THE IMPORTANCE OF CLARITY
1 CORINTHIANS 14:8 NKJ
8 For if the trumpet makes an uncertain sound, who will prepare for battle?
This is one of the golden nuggets of God's word that offers practical insight into good communication skills.
However, the face value purpose of this verse was to correct the misuse of tongues in their services. The church was speaking in tongues, which in itself was just fine, but not in a service setting. In a church service, if people do not understand what you are saying, no one gets help. This is why Paul said in verses 18-19 of this chapter, he spoke in tongues more than all of them. Yet, in the church, he would not speak in tongues because no one would understand. This was part of Paul’s discourse on the public versus private use of tongues.
And yet, there is another lesson here. When a trumpet would make a certain sound, the troops would get ready for battle. Without radios, the ancient world used trumpets for battlefield communications. But if the trumpet was not clear, no one would know what to do.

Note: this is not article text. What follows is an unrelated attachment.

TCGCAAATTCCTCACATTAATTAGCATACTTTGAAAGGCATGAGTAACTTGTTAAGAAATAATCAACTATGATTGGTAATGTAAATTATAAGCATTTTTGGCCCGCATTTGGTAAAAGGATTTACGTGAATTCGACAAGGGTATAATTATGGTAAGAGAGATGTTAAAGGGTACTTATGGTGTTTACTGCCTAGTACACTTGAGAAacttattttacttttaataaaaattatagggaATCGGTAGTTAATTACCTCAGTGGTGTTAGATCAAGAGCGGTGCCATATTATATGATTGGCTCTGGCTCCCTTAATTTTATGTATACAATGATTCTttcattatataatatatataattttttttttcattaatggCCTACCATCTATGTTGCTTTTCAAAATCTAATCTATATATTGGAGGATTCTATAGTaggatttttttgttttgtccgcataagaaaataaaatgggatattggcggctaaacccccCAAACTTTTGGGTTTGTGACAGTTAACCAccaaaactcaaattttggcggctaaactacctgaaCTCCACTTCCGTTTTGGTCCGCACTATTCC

The same principle applies in our communication today. If we are not clear, people are uncertain. We make it an important point to clarify our staff values and expectations whenever we hire a new staff member. We want them to clearly understand our culture and how we operate. Although this sounds simple, many people have difficulty communicating expectations. Maybe due to fear that someone won't like the information shared. Or fear that someone will reject them, but I have often seen problems arise because people were not clear. They blew an uncertain trumpet.
It takes courage to communicate clearly. If there is a problem, it's best to know upfront, not way down the road when time, money, and effort have been invested.
Our Executive Pastor, Phillip Moore, has a great phrase he uses, especially in difficult conversations. He will ask someone, "what did you hear me say?" This simple phrase has often uncovered miscommunications or perceptions that needed to be clarified. Phillip typically employs this phrase at the end of the conversation, so everyone has the chance to leave the meeting with clarity.
People will not always like what we have to say, but I would rather blow a clear trumpet. When done in love, it's a marvelous communication strategy.